A forum promoting better understanding between Christians and Muslims is due to be launched by the Archbishop of Canterbury, Dr Rowan Williams.
The Archbishop will host the forum's inaugural meeting
The Christian Muslim Forum has been set up as a charitable company and will offer practical ways of bringing Christians and Muslims together.
Headed by the Bishop of Bolton and Dr Ataullah Siddiqui, it will meet three times a year.
The Bishop, the Rt Rev David Gillet, denied the forum was "a talking shop".
It would promote better understanding through "common initiatives", he said.
The forum will comprise eight presidents - four Muslim and four Christian - 12 specialist members covering areas such as education and family issues, and six scholar consultants.
It will also employ two full-time directors - one Christian, one Muslim.
Funding has come from a mixture of sources, including a start-up grant from the Home Office.
Dr Williams heralded the forum as a "great achievement".
"I'm delighted that the hard work that has been put into this project by so many people has achieved so much," he said.
"Christians and Muslims have learnt a great deal over the past 10 years about working together.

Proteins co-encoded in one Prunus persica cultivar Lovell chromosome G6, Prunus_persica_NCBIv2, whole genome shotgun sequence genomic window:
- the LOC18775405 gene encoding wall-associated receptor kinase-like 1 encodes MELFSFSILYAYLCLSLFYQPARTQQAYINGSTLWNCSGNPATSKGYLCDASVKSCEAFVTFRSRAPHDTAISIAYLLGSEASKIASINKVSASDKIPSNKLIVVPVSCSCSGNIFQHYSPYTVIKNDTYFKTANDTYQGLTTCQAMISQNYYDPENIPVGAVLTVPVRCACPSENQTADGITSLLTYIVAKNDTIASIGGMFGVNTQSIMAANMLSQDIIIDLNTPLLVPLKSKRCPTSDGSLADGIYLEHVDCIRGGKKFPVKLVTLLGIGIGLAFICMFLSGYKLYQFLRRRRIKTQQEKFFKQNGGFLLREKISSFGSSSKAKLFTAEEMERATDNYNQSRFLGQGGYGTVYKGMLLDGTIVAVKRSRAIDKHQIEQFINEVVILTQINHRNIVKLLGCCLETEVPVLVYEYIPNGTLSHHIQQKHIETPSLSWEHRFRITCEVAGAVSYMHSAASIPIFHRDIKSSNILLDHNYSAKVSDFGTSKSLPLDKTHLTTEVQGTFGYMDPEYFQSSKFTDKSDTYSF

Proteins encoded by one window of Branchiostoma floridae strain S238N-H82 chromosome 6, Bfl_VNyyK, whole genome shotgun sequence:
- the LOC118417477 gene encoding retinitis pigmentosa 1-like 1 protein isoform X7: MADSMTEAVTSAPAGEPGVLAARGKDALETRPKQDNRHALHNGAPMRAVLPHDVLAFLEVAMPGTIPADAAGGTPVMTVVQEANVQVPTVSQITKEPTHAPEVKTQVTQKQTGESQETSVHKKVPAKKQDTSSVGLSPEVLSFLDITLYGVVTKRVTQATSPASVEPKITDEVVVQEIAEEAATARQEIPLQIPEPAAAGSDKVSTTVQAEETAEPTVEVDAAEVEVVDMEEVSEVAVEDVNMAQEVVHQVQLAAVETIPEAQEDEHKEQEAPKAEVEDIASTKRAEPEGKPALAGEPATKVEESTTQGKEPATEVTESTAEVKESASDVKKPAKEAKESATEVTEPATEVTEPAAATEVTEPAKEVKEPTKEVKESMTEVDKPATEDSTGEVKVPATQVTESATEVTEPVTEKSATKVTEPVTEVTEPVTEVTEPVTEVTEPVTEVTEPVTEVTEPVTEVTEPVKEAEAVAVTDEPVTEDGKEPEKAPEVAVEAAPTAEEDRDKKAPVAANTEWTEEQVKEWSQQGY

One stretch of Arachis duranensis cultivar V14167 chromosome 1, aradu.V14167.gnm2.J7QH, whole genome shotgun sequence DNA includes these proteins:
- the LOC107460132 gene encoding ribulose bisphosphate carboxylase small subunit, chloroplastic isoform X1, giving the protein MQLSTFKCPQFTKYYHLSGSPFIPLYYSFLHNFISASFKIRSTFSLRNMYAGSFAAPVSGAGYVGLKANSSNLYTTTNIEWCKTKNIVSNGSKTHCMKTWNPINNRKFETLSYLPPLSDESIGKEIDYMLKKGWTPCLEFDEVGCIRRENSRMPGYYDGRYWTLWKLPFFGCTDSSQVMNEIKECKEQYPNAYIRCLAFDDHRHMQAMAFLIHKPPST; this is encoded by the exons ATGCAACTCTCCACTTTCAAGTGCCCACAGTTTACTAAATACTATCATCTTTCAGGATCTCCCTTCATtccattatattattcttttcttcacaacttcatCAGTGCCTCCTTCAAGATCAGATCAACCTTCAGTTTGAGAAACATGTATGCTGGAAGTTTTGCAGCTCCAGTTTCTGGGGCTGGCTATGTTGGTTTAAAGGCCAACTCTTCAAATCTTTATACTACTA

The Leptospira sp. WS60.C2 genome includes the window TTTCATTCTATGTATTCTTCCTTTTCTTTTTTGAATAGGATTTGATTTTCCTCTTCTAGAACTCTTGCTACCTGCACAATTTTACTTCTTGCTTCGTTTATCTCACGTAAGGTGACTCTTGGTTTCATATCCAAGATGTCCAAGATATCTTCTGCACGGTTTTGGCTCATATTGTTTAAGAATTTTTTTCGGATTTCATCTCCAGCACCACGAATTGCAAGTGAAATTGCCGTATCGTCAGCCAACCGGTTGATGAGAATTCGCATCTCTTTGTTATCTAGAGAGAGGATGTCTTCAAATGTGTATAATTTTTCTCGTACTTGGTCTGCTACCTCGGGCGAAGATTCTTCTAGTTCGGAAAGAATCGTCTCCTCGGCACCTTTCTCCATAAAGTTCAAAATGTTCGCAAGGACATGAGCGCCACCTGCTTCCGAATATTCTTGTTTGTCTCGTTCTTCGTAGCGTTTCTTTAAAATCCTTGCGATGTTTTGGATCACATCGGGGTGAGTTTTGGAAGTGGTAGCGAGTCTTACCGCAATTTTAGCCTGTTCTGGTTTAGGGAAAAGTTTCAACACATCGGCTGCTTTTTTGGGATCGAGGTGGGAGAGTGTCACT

"I very much hope that the Christian Muslim Forum will provide an opportunity for the members and consultants from both communities to explore together their common and different perspectives on issues affecting us all."
Bishop Gillet said: "This is the first time that we have brought together at a national level the Christian and Muslim communities in this kind of way, with this kind of agenda."
"So that two communities of faith can discover ways in which possibly they can work together for the good of common society as a whole."
They hoped to overcome people's misunderstanding about each other, he said.
There were a number of similarities between both faiths - they both wanted to work for peace and the common good - while in history there were a number of examples when both faith communities had worked together.
The Church of England, as the host faith, had a responsibility to facilitate better understanding between communities, he said.
"We need to lead by example and to show that there are many areas in which it is possible to work together," he said.
Dr Ataullah Siddiqui, director of the Markfield Institute of Higher Education, will take turns with Bishop Gillet chairing the forum.
He said it was important that people began to see past their misconceptions.
"We have a common heritage but also we have in a number of inner cities Muslims and Christian communities living side by side," he said.
People were living in a "mask" society, he said, where there preconceptions were preventing them from getting to know each other.
"We want to work together not simply for the benefit of two communities but jointly for the wider society," he said.
He said the forum would work at a local level to bring people together to talk to each other.
It would also "respect and celebrate our differences".
"What Christians and Muslims both have is a sense of duty to community, so we are hoping that working together will create a clear understanding between them," he said.